Meditation as Ritual (or How to Meditate While Doing the Dishes)


There is this time of day that I despise.  Dinner is over, the kids have been bathed and put to bed, and the sofa is calling to me.  I just want to pour a glass of wine, sit down and mindlessly scroll through Facebook.

But the house is a mess.  Things are everywhere.  Toys are scattered about every room.  Books and puzzle pieces litter the tables.  For some reason, pillows and couch cushions have made their way into the dining room.

My mind can’t relax until it’s all put away – until the little bits and pieces of stuff get put back into their proper places.

And so, I move from room to room, up the stairs and down, out to the backyard, back into the house.  Pillows get put back in the living room, little shoes go back in the bedrooms, tiny clothes back on hangers, toys in boxes, books on shelves.  It’s just 20 minutes, from start to finish, but the whole time I’m annoyed, each item is a nuisance to me, and I think bad, bad thoughts about the little people who have created such chaos.

When it’s done, I sit down in a huff.  Wine glass in hand, computer on my knees, I finally let out a breath and think: this is it, now I can relax.  And slowly, the weight of the day comes off and my mind starts to slow a bit.

I hate it, I really do.  That 20 minutes feels like forever, and recently, the anticipation of it has started to weigh on my mind.

I find that when I’m putting Harry in the bath, I quickly pick up a few things on the way upstairs.  As I rock Eva to sleep, I’m strategizing about how to order my cleaning activities so that they are most efficient.  When I’m reading the bedtime stories, there is another part of my brain that is making a list of what needs to be done.

Yes – so call me crazy.  Seriously, what real efficiencies can be found in a 20-minute clean up session?  (Actually, don’t answer that question – I’m sure they exist, but that’s not the point.)

 *     *     *

 Erica used to hate doing the dishes.  She lived in a dishwasher-less apartment in Astoria and had to do it all by hand.  The dishes were her nemesis.

She would watch the dishes pile up over the course of the day and mentally will Evan to do them.  Dinner time would loom and she would debate whether to do them before cooking, or wait and put in a big session post-dinner.  Occasionally, against her better judgment, she would leave them soaking until morning.

And then, one day, she said she had an epiphany:

Those dishes weren’t a chore.  They were actually a meditation practice.

(I know, I know.  I’ve known Erica all her life and she has always been a “glass half full” type of person.)

While doing the dishes, she lets the distracted part of her mind focus on the mundane task of washing, and focuses the other part of her mind on breathing.  By the end of the 20 minutes at the sink, her mind is clear and present.

Once the dishes became a meditation practice, they were no longer a chore. They were a ritual.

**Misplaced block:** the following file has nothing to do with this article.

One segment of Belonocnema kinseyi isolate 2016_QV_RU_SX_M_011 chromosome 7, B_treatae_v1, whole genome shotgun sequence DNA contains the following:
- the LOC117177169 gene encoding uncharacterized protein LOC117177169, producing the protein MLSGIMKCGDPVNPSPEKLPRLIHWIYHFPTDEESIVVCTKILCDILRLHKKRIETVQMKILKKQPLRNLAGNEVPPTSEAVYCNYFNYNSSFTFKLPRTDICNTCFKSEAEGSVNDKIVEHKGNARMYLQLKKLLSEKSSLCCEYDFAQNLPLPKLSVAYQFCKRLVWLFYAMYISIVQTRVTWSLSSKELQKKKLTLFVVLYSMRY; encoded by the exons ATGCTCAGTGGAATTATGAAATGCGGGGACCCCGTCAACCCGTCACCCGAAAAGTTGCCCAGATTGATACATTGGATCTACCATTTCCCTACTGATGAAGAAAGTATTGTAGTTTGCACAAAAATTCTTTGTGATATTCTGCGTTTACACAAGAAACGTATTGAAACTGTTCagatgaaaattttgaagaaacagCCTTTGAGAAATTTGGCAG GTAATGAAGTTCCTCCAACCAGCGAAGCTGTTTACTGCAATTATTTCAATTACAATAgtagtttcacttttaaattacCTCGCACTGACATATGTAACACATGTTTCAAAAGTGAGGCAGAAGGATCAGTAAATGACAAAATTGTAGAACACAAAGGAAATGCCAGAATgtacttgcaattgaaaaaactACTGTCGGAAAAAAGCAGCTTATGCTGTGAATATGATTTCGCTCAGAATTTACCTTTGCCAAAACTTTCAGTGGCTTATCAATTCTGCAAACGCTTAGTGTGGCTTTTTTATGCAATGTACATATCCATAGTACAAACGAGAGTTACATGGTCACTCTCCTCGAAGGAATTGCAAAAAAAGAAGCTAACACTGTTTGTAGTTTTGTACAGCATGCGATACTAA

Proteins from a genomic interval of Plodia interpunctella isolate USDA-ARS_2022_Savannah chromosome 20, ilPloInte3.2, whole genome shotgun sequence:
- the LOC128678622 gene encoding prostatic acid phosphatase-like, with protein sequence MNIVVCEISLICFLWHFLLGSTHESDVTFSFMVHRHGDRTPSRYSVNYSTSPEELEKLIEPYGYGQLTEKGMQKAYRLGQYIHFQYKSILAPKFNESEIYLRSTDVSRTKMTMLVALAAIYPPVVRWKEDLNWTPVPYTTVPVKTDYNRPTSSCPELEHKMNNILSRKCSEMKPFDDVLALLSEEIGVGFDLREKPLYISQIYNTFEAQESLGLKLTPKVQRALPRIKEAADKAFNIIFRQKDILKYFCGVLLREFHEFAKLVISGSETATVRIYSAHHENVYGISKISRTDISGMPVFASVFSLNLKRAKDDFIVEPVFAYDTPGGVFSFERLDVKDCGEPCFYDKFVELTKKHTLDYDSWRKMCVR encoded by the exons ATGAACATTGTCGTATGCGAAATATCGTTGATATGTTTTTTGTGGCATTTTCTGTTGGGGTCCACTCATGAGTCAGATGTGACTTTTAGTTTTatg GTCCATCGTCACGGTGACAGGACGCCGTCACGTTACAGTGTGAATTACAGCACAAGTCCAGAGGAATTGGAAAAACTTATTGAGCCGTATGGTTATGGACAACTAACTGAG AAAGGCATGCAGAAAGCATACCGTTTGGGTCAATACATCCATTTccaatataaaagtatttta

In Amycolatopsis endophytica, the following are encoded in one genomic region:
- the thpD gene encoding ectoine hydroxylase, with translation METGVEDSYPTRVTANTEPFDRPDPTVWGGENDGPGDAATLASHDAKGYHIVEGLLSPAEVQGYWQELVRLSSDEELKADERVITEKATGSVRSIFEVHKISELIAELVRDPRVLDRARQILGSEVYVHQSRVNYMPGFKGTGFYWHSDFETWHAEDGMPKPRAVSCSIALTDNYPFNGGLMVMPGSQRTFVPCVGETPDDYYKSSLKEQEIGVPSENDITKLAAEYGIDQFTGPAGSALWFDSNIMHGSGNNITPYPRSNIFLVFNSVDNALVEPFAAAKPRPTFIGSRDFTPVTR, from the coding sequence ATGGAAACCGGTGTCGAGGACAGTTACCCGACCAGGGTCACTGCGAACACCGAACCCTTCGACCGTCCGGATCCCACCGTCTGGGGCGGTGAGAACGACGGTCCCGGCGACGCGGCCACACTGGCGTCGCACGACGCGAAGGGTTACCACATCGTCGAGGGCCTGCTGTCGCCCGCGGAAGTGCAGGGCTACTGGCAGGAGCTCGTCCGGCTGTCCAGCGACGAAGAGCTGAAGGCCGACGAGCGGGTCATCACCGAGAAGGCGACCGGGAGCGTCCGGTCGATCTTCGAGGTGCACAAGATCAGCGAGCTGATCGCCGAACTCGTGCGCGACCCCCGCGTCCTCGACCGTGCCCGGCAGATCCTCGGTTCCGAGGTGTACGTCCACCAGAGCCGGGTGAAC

*     *     *

Our days are filled with things that must be done as a matter of routine.  We shower, we put on clothes, we commute.  We change diapers.  We answer all matter of “Why” questions from toddlers.  Indeed, we pick up and put away those things that are out of order.  We care for our family members.  We stand in line at the grocery store.

In South Africa, we hang our laundry out to dry – all of it!

Sometimes we find efficiencies.  Sometimes we pay someone else to do these things for us.

But, without fail, there are just some things that must be done – weekly, daily, even hourly.

Throughout history, people have come up with brilliant ways of making routine things interesting.  Cooking and eating are cultural, getting dressed is artistic.  Back in the day, building a barn was a chance to get together with neighbors and making a quilt was a chance to gossip and laugh with friends. (Watch this to see the power of ritual and the power of teamwork in action.)

Routine is an ugly word.  But ritual is beautiful.

*     *     *

One of the reasons that meditation is difficult is that our mind stays active, jumping from one thought to another.  We aim to sit still and focus our breath, but our mind doesn’t like that.

Interestingly, a lot of the activities that we perform on a routine basis don’t require the full focus of our mind.  We do them so often, and so well, that we can do them with only the repetitive part of our brain going.

And, funny enough, by using that repetitive part of our brain, the mind can sort of switch off and go into a quiet place.

This is what Erica noticed about her dishwashing meditation practice.  Her brain was busy with the repetitive task of washing the dishes, which left her mind free to focus.

 *     *     *

Today, you will probably be faced with certain things that you don’t want to do.  There will be delays, lines, chores and questions.  But how can you turn those things into a blessing rather than a curse?

What routine will you turn into a ritual today?